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Test ID STLP St. Louis Encephalitis Antibody, IgG and IgM, Serum

Useful For

Aiding in the diagnosis of St. Louis encephalitis

Method Name

Immunofluorescence Assay (IFA)

Reporting Name

St. Louis Enceph Ab, IgG and IgM, S

Specimen Type

Serum


Advisory Information


This assay detects only California virus. For a complete arbovirus panel, order ARBOP / Arbovirus Antibody Panel, IgG and IgM, Serum.



Specimen Required


Container/Tube:

Preferred: Serum gel

Acceptable: Red top

Specimen Volume: 0.5 mL


Specimen Minimum Volume

0.25 mL

Specimen Stability Information

Specimen Type Temperature Time Special Container
Serum Refrigerated (preferred) 14 days
  Frozen  14 days

Clinical Information

The onset of St. Louis encephalitis is characterized by generalized malaise, fever, chilliness, headache, drowsiness, nausea, and sore throat or cough followed in 1 to 4 days by the meningeal and neurologic signs. The severity of illness increases with advancing age; persons over 60 years have the highest frequency of encephalitis. Symptoms of irritability, sleeplessness, depression, memory loss, and headaches can last up to 3 years. Areas of outbreaks since 1933 have involved the western United States, Texas, the Ohio-Mississippi Valley, and Florida. The vector of transmission is the mosquito. Peak incidence of St. Louis encephalitis is associated with summer and early autumn.

Reference Values

IgG: <1:10

IgM: <1:10

Reference values apply to all ages.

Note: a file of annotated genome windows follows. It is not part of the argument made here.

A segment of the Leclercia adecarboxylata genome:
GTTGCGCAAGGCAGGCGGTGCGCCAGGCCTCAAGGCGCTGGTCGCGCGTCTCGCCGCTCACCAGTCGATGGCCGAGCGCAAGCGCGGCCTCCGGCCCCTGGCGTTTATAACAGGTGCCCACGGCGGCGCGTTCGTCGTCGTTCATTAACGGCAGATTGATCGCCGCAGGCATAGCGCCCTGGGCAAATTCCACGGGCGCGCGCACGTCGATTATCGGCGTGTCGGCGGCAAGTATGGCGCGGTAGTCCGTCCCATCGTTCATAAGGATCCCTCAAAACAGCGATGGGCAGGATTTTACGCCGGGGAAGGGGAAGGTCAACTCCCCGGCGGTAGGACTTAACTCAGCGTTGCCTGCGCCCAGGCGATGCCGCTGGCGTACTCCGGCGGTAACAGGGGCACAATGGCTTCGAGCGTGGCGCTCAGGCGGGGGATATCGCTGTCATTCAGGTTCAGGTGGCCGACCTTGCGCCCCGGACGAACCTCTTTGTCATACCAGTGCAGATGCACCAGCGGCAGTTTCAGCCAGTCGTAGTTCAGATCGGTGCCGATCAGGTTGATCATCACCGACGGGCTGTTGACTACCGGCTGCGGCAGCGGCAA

Interpretation

In patients infected with the St. Louis encephalitis virus, IgG antibody is generally detectable within 1 to 3 weeks of onset, peaking within 1 to 2 months, and declining slowly thereafter.

 

IgM class antibody is also reliably detected within 1 to 3 weeks of onset, peaking and rapidly declining within 3 months.

 

A single serum specimen IgG of 1:10 or greater indicates exposure to the virus. Results from a single serum specimen can differentiate early (acute) infection from past infection with immunity if IgM is positive (suggests acute infection). While a 4-fold or greater rise in IgG antibody titer in acute and convalescent sera indicates recent infection.

 

Infections with St. Louis encephalitis can occur at any age. The age distribution depends on the degree of exposure to the particular transmitting arthropod relating to age and sex, as well as the occupational, vocational, and recreational habits of the individuals. St. Louis encephalitis tends to produce the most severe clinical infections in older persons.

Clinical Reference

1. Gonzalez-Scarano F, Nathanson N: Bunyaviruses. In Fields Virology. Vol 1. Second edition. Edited by BN Fields, DM Knipe. New York, Raven Press, 1990, pp 1195-1228

2. Donat JF, Hable-Rhodes KH, Groover RV, Smith TF: Etiology and outcome in 42 children with acute nonbacterial meningoencephalitis. Mayo Clin Proc 1980;55:156-160

3. Tsai TF: Arboviruses. In Manual of Clinical Microbiology. Seventh edition. Edited by PR Murray, EJ Baron, MA Pfaller, et al. Washington, DC, ASM Press, 1999, pp 1107-1124

4. Calisher CH: Medically important arboviruses of the United States and Canada. Clin Microbiol Rev 1994;7:89-116

Day(s) and Time(s) Performed

May through October: Monday through Friday; 9 a.m.

 

November through April: Monday, Wednesday, Friday; 9 a.m.

Analytic Time

Same day/1 day

Test Classification

This test has been cleared, approved or is exempt by the U.S. Food and Drug Administration and is used per manufacturer's instructions. Performance characteristics were verified by Mayo Clinic in a manner consistent with CLIA requirements.

CPT Code Information

86653 x 2

LOINC Code Information

Test ID Test Order Name Order LOINC Value
STLP St. Louis Enceph Ab, IgG and IgM, S In Process

 

Result ID Test Result Name Result LOINC Value
8182 St. Louis Enceph Ab, IgG, S 10906-6
87268 St. Louis Enceph Ab, IgM, S 10907-4

Forms

If not ordering electronically, complete, print, and send a Microbiology Test Request (T244) with the specimen.

Testing Algorithm

See Mosquito-borne Disease Laboratory Testing in Special Instructions.